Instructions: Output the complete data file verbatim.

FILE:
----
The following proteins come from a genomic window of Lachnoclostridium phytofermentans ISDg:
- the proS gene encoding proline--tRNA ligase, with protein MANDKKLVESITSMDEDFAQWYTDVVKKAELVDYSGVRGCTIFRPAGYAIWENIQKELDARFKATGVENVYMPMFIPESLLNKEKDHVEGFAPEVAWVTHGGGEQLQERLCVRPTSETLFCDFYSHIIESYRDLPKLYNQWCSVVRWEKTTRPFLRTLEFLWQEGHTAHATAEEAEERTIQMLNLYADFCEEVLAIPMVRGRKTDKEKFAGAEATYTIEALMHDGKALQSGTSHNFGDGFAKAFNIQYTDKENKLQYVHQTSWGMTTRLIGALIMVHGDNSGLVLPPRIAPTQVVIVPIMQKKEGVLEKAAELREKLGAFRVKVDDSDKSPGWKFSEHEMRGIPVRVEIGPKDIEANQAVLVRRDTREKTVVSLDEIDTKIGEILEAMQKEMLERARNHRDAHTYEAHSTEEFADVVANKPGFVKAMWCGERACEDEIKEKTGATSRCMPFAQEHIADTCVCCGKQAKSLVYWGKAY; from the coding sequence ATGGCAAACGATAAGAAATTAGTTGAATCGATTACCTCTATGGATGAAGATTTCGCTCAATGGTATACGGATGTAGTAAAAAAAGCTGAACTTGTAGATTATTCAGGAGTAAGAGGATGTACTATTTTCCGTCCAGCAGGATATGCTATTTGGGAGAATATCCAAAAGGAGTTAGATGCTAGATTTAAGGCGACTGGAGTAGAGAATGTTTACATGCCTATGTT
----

The following proteins come from a genomic window of Lachnoclostridium phytofermentans ISDg:
- the proS gene encoding proline--tRNA ligase, with protein MANDKKLVESITSMDEDFAQWYTDVVKKAELVDYSGVRGCTIFRPAGYAIWENIQKELDARFKATGVENVYMPMFIPESLLNKEKDHVEGFAPEVAWVTHGGGEQLQERLCVRPTSETLFCDFYSHIIESYRDLPKLYNQWCSVVRWEKTTRPFLRTLEFLWQEGHTAHATAEEAEERTIQMLNLYADFCEEVLAIPMVRGRKTDKEKFAGAEATYTIEALMHDGKALQSGTSHNFGDGFAKAFNIQYTDKENKLQYVHQTSWGMTTRLIGALIMVHGDNSGLVLPPRIAPTQVVIVPIMQKKEGVLEKAAELREKLGAFRVKVDDSDKSPGWKFSEHEMRGIPVRVEIGPKDIEANQAVLVRRDTREKTVVSLDEIDTKIGEILEAMQKEMLERARNHRDAHTYEAHSTEEFADVVANKPGFVKAMWCGERACEDEIKEKTGATSRCMPFAQEHIADTCVCCGKQAKSLVYWGKAY; from the coding sequence ATGGCAAACGATAAGAAATTAGTTGAATCGATTACCTCTATGGATGAAGATTTCGCTCAATGGTATACGGATGTAGTAAAAAAAGCTGAACTTGTAGATTATTCAGGAGTAAGAGGATGTACTATTTTCCGTCCAGCAGGATATGCTATTTGGGAGAATATCCAAAAGGAGTTAGATGCTAGATTTAAGGCGACTGGAGTAGAGAATGTTTACATGCCTATGTT